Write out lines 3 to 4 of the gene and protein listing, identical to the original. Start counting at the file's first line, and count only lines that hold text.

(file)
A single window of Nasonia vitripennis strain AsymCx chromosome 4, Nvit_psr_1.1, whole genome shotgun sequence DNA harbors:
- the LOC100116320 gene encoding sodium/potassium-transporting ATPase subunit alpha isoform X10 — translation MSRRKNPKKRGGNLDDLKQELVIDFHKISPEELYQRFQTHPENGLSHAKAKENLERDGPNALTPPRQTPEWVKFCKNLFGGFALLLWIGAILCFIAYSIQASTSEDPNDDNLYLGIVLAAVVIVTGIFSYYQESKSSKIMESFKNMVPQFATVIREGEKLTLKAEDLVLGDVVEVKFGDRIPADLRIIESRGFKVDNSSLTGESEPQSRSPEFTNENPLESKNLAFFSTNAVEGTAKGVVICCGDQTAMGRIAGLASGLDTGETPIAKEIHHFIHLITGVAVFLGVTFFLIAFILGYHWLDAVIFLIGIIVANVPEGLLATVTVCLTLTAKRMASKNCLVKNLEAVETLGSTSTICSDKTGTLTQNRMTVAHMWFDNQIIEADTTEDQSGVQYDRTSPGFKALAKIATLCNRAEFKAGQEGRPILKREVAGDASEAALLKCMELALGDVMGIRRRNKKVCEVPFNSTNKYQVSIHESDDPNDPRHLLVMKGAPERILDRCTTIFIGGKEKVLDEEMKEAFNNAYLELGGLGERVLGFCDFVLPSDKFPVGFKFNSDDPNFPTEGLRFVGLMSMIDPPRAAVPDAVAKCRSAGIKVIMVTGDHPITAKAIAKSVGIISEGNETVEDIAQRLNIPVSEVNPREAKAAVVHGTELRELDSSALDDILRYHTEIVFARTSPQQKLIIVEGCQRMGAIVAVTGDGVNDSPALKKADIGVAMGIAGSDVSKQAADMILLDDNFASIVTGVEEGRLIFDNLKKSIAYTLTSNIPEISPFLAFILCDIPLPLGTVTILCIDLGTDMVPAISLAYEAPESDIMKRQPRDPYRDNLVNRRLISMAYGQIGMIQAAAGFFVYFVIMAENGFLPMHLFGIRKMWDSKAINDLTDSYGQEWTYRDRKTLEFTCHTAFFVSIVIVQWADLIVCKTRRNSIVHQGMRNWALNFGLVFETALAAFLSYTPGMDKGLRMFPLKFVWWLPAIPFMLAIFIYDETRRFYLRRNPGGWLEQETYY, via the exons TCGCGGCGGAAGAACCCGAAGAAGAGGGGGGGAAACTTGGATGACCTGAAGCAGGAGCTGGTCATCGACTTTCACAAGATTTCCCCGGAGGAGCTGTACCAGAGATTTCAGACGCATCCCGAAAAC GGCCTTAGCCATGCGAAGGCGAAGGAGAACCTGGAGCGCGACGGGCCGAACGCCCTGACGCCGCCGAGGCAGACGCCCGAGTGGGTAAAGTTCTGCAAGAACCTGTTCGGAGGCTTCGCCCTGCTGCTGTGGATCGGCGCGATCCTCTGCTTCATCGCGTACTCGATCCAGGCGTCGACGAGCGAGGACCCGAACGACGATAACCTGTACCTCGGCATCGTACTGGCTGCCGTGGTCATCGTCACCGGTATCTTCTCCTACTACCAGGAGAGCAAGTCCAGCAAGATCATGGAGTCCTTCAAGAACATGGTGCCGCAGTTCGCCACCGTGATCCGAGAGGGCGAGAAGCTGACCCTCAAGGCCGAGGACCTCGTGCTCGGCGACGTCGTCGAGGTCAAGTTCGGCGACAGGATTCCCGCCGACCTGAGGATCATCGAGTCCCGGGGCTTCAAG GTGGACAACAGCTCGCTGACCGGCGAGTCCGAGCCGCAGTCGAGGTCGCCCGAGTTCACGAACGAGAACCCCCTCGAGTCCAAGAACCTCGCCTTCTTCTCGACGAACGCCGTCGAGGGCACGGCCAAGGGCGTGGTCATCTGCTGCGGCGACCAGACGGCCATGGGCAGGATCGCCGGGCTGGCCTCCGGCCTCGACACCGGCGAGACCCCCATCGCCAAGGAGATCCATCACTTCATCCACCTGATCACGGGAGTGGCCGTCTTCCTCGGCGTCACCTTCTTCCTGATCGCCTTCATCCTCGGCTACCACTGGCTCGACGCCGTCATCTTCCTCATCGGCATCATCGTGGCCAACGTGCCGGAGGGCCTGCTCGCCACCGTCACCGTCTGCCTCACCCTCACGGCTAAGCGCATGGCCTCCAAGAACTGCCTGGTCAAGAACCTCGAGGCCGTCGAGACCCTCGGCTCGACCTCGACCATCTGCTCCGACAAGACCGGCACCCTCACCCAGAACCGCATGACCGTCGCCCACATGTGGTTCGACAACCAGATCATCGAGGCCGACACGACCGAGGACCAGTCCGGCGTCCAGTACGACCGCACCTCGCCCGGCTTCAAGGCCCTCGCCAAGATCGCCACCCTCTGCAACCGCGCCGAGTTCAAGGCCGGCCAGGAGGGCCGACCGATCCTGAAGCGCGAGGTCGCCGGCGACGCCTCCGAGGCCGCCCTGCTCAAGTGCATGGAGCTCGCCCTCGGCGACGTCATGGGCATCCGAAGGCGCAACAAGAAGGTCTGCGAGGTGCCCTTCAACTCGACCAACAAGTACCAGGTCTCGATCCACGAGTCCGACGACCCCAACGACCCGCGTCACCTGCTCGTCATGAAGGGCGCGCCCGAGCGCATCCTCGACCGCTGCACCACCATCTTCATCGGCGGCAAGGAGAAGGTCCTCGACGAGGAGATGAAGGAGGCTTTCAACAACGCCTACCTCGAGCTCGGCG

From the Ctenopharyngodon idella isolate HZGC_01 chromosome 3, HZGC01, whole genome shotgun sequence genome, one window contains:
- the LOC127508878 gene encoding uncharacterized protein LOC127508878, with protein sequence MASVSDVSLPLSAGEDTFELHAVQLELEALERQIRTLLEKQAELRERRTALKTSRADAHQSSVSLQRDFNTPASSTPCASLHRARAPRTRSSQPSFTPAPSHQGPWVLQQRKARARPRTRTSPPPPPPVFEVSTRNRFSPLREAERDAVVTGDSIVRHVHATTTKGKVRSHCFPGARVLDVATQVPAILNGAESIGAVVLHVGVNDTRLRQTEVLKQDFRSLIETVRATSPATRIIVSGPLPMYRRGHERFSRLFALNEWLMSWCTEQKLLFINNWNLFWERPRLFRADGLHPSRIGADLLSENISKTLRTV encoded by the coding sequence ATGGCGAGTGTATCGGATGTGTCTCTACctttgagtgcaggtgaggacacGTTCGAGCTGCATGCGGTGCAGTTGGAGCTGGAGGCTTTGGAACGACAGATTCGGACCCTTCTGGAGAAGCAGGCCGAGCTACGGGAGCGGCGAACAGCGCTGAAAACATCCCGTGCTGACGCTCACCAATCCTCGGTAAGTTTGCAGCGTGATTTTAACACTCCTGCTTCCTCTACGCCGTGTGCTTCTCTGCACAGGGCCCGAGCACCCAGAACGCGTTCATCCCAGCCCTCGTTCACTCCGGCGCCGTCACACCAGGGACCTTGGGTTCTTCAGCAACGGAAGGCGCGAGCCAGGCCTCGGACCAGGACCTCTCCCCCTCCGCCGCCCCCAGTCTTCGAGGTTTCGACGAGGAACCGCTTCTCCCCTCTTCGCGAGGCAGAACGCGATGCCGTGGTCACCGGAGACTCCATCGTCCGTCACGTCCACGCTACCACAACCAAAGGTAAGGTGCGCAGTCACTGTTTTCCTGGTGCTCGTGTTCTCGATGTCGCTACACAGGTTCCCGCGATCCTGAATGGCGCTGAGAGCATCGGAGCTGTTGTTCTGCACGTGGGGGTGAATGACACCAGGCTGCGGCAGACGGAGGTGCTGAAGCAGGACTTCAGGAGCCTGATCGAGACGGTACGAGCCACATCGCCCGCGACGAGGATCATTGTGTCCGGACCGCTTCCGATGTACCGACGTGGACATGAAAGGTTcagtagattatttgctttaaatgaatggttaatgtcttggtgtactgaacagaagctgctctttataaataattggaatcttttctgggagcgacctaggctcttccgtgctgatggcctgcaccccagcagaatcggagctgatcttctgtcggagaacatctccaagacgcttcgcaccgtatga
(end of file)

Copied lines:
From the Ctenopharyngodon idella isolate HZGC_01 chromosome 3, HZGC01, whole genome shotgun sequence genome, one window contains:
- the LOC127508878 gene encoding uncharacterized protein LOC127508878, with protein sequence MASVSDVSLPLSAGEDTFELHAVQLELEALERQIRTLLEKQAELRERRTALKTSRADAHQSSVSLQRDFNTPASSTPCASLHRARAPRTRSSQPSFTPAPSHQGPWVLQQRKARARPRTRTSPPPPPPVFEVSTRNRFSPLREAERDAVVTGDSIVRHVHATTTKGKVRSHCFPGARVLDVATQVPAILNGAESIGAVVLHVGVNDTRLRQTEVLKQDFRSLIETVRATSPATRIIVSGPLPMYRRGHERFSRLFALNEWLMSWCTEQKLLFINNWNLFWERPRLFRADGLHPSRIGADLLSENISKTLRTV encoded by the coding sequence ATGGCGAGTGTATCGGATGTGTCTCTACctttgagtgcaggtgaggacacGTTCGAGCTGCATGCGGTGCAGTTGGAGCTGGAGGCTTTGGAACGACAGATTCGGACCCTTCTGGAGAAGCAGGCCGAGCTACGGGAGCGGCGAACAGCGCTGAAAACATCCCGTGCTGACGCTCACCAATCCTCGGTAAGTTTGCAGCGTGATTTTAACACTCCTGCTTCCTCTACGCCGTGTGCTTCTCTGCACAGGGCCCGAGCACCCAGAACGCGTTCATCCCAGCCCTCGTTCACTCCGGCGCCGTCACACCAGGGACCTTGGGTTCTTCAGCAACGGAAGGCGCGAGCCAGGCCTCGGACCAGGACCTCTCCCCCTCCGCCGCCCCCAGTCTTCGAGGTTTCGACGAGGAACCGCTTCTCCCCTCTTCGCGAGGCAGAACGCGATGCCGTGGTCACCGGAGACTCCATCGTCCGTCACGTCCACGCTACCACAACCAAAGGTAAGGTGCGCAGTCACTGTTTTCCTGGTGCTCGTGTTCTCGATGTCGCTACACAGGTTCCCGCGATCCTGAATGGCGCTGAGAGCATCGGAGCTGTTGTTCTGCACGTGGGGGTGAATGACACCAGGCTGCGGCAGACGGAGGTGCTGAAGCAGGACTTCAGGAGCCTGATCGAGACGGTACGAGCCACATCGCCCGCGACGAGGATCATTGTGTCCGGACCGCTTCCGATGTACCGACGTGGACATGAAAGGTTcagtagattatttgctttaaatgaatggttaatgtcttggtgtactgaacagaagctgctctttataaataattggaatcttttctgggagcgacctaggctcttccgtgctgatggcctgcaccccagcagaatcggagctgatcttctgtcggagaacatctccaagacgcttcgcaccgtatga